Art prior to the COVID era
Information sharing practices during the COVID-19 era contribute to a growing bank of prior art and, moreover, increase the risk of self-disclosure for those who wish to obtain patent protection for their inventions.
In most jurisdictions, novelty and inventive step (non-obviousness) are conditions for patentability and are assessed on the basis of prior public disclosures made anywhere in the world (the basis of prior art) before the date on which a patent application for the invention was first filed (the priority date). The basis of the prior art includes all documents or acts available to the public which disclose the claimed invention.
Prior art: yesterday and today
Commonly cited types of prior art for the purpose of assessing whether a claimed invention is new and unobvious include patent specifications, journal and magazine articles, books, photos, conference abstracts, and archived web pages. . Recently, Australian courts have indicated that information about clinical trials, including relevant assumptions, can also be considered novelty-destructive disclosures.. Prior art ‘acts’ include use or commercial activity (excluding reasonable testing) and oral disclosures, such as personal communications, seminars and conference presentations.
The landscape of the prior art has changed in recent times, largely in response to COVID-19, with the emergence of new types of disclosures (including self-disclosures), which inventors, especially those who operate in university ecosystems, can often ignore.
Pre-prints: worth the paper they are not printed on
Whereas in the past scientific papers took months (or years) to be published, researchers are increasingly using pre-prints – publicly available scholarly manuscripts that have not yet been peer reviewed – to speed up the dissemination and open discussion of their findings. First adopted by physicists about 30 years ago, adoption in other fields, notably in the life sciences, has been slower. Although pre-prints have remained modest throughout the ZIKA and Ebola outbreaks, the pre-print phenomenon has exploded in the wake of COVID-19. Early indications suggest that pre-prints are here to stay, as they gain traction and are accepted by the scientific community, funding agencies, policy makers and journalists.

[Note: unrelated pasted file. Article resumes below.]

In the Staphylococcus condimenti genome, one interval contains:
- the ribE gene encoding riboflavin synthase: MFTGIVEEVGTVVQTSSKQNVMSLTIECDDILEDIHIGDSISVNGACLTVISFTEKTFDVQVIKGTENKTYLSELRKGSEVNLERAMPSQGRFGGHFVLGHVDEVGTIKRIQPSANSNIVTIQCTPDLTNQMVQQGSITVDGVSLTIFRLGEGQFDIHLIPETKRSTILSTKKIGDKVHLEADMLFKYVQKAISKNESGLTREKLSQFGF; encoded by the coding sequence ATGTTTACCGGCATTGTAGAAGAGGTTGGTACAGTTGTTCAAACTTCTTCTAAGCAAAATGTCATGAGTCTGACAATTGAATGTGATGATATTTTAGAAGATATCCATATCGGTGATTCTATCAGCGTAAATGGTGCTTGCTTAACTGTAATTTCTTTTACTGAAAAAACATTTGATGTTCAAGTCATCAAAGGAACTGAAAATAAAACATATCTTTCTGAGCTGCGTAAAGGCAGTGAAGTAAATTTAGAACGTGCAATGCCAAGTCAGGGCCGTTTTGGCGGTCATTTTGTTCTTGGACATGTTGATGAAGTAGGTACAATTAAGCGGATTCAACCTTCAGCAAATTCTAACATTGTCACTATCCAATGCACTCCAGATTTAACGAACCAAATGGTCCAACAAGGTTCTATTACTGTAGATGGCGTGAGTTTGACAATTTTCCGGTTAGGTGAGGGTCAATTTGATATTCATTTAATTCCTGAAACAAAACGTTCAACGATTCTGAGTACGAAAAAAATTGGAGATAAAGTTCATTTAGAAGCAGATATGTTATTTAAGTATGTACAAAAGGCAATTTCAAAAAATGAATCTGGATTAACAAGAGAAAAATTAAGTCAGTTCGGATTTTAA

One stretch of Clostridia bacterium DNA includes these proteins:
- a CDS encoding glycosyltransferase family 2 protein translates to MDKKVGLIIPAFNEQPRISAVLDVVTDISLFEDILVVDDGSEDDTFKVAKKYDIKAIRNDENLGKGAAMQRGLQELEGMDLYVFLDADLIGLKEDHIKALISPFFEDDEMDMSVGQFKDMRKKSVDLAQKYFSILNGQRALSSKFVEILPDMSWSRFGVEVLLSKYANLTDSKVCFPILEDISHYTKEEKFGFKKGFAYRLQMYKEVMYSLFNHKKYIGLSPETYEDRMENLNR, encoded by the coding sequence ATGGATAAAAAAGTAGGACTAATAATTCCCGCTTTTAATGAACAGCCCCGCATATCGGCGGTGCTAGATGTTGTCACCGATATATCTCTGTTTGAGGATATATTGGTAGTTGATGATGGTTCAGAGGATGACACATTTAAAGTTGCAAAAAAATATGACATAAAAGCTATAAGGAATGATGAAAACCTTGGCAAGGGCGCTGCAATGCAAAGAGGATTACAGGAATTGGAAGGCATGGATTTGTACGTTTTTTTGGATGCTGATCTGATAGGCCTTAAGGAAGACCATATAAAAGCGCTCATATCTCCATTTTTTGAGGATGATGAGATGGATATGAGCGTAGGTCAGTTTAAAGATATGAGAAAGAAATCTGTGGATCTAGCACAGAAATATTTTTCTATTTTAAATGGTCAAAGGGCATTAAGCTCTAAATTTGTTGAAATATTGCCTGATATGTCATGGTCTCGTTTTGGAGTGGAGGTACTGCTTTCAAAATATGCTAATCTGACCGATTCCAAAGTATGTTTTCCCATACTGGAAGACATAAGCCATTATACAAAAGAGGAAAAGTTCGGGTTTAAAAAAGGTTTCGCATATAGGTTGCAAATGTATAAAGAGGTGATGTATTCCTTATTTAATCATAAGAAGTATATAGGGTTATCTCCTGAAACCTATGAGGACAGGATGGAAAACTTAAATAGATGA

Examples of preprint repositories include biorxiv (operated by the Cold Spring Harbor Laboratory for the biological sciences), chemRxiv (operated by the American Chemical Society for chemistry), and arXiv (operated by Cornell University for the fields of physics, mathematics, computer science and engineering). These pre-printing repositories are generally searchable. Once a manuscript is posted, it cannot be deleted and becomes part of the public record. While a version of a preprint may possibly be published after peer review, for patentees, it doesn’t matter if the details of the invention had already been disclosed in the pre-print (or revised versions thereof) months earlier.
When COVID-19 virtually ended life, scientific meetings and seminars, the lifeblood of academia and research, quickly moved online. The technological platforms hosting these events have only become more sophisticated and interactive.
Instead of poster sessions, attendees are encouraged to post their posters (sometimes with a prerecorded spiel) publicly on Twitter with conference hashtags for easy research, and it is not uncommon to see substantive discussions. take place on social media platforms. Presentations are no longer simply broadcast live, but recorded and made available online, either immediately or after a brief embargo. For example, the American Society of Human Genetics 2020 meeting sessions have been made available online, on demand for 12 months.